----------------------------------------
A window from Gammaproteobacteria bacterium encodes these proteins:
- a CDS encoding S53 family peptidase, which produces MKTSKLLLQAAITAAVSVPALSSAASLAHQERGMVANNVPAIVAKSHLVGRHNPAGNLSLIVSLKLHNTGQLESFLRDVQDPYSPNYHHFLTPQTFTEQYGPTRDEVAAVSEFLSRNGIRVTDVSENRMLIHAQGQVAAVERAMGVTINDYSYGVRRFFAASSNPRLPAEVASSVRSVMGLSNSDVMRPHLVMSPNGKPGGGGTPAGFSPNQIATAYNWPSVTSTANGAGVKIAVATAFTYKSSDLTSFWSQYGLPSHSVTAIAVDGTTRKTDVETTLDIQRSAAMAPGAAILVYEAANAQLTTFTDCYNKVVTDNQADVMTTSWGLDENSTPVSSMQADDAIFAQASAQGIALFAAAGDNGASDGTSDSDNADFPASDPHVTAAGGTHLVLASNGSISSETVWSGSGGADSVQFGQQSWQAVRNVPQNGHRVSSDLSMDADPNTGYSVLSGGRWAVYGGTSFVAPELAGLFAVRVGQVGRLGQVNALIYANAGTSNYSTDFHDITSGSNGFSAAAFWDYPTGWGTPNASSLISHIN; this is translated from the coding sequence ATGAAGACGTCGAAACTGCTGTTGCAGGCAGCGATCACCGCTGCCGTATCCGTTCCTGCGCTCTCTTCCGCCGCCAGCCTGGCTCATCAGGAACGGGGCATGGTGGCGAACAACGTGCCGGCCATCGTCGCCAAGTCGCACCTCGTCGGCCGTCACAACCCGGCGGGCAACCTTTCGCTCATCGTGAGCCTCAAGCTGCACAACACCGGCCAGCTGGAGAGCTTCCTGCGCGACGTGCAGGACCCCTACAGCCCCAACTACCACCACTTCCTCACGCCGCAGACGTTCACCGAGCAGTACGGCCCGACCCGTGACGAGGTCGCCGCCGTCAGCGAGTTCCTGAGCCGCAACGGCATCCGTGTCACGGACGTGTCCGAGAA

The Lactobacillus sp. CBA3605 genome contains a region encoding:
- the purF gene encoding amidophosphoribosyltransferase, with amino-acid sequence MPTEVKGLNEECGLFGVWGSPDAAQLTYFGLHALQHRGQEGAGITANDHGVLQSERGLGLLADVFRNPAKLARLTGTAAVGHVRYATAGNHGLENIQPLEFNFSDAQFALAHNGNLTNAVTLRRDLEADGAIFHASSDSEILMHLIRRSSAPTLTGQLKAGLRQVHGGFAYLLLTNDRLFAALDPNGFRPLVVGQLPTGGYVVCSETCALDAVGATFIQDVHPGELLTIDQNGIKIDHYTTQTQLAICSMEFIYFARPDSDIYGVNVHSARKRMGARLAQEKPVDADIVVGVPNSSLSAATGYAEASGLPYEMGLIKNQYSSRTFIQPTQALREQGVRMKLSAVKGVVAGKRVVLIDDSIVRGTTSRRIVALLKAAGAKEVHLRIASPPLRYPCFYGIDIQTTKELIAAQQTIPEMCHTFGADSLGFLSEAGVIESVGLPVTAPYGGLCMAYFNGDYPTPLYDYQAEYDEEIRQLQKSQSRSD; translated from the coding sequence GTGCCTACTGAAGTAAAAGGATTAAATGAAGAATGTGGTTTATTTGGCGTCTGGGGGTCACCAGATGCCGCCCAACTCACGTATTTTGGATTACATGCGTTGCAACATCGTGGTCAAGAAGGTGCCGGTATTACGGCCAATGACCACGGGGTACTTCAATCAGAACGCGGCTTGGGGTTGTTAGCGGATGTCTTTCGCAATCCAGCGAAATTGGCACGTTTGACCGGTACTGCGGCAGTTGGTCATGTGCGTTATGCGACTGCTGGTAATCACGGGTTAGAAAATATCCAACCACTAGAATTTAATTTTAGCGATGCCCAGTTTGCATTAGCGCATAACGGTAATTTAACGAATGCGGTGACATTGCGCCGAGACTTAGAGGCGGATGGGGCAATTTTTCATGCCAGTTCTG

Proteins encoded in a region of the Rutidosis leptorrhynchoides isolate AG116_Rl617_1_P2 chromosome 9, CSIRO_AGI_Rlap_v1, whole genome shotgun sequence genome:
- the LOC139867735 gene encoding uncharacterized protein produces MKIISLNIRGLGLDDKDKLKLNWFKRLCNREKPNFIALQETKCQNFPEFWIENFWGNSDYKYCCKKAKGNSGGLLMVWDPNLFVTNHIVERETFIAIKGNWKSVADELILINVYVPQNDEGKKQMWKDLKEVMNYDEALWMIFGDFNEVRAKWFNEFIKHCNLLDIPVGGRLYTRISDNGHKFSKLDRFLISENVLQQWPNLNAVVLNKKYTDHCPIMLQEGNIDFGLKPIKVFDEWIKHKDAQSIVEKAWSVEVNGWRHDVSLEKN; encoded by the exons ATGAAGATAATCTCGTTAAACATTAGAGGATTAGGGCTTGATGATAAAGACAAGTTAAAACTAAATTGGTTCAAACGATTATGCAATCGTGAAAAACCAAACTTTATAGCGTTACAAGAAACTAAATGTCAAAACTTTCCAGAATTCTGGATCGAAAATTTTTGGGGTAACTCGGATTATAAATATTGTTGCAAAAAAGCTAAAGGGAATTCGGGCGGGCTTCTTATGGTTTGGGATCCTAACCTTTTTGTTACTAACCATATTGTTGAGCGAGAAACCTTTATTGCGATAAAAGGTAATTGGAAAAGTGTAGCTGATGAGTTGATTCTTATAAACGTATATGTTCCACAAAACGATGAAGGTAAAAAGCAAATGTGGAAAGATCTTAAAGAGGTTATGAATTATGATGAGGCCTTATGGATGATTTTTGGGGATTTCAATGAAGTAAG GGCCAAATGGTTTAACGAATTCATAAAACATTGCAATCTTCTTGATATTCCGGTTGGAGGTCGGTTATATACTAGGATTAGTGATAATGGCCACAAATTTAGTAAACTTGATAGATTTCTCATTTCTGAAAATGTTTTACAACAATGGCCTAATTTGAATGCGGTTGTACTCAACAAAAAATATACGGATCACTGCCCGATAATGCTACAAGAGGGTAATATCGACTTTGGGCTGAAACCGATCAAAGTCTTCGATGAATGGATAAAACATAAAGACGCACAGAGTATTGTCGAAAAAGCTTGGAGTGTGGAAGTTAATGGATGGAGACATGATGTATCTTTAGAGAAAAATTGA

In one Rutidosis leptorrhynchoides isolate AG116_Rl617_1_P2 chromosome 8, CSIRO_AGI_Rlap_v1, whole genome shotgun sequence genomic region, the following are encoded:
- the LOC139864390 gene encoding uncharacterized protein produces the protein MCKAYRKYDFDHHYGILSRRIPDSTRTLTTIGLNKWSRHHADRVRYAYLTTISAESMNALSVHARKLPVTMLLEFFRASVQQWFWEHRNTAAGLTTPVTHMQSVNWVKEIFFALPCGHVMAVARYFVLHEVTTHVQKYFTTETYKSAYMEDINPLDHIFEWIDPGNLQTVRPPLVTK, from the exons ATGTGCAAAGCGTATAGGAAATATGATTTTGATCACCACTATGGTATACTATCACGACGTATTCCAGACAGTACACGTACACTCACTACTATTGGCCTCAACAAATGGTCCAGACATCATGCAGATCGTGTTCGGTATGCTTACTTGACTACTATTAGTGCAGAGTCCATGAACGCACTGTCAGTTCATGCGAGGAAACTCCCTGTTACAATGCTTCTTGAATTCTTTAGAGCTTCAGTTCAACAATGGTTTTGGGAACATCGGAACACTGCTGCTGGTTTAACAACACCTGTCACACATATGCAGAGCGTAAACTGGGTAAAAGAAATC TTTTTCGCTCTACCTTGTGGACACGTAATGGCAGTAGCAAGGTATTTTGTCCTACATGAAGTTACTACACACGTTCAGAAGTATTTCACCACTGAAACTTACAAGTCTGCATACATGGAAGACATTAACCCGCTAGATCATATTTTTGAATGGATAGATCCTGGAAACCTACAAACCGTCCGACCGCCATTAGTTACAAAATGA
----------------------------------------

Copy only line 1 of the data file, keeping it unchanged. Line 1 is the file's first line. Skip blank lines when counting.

A window from Gammaproteobacteria bacterium encodes these proteins: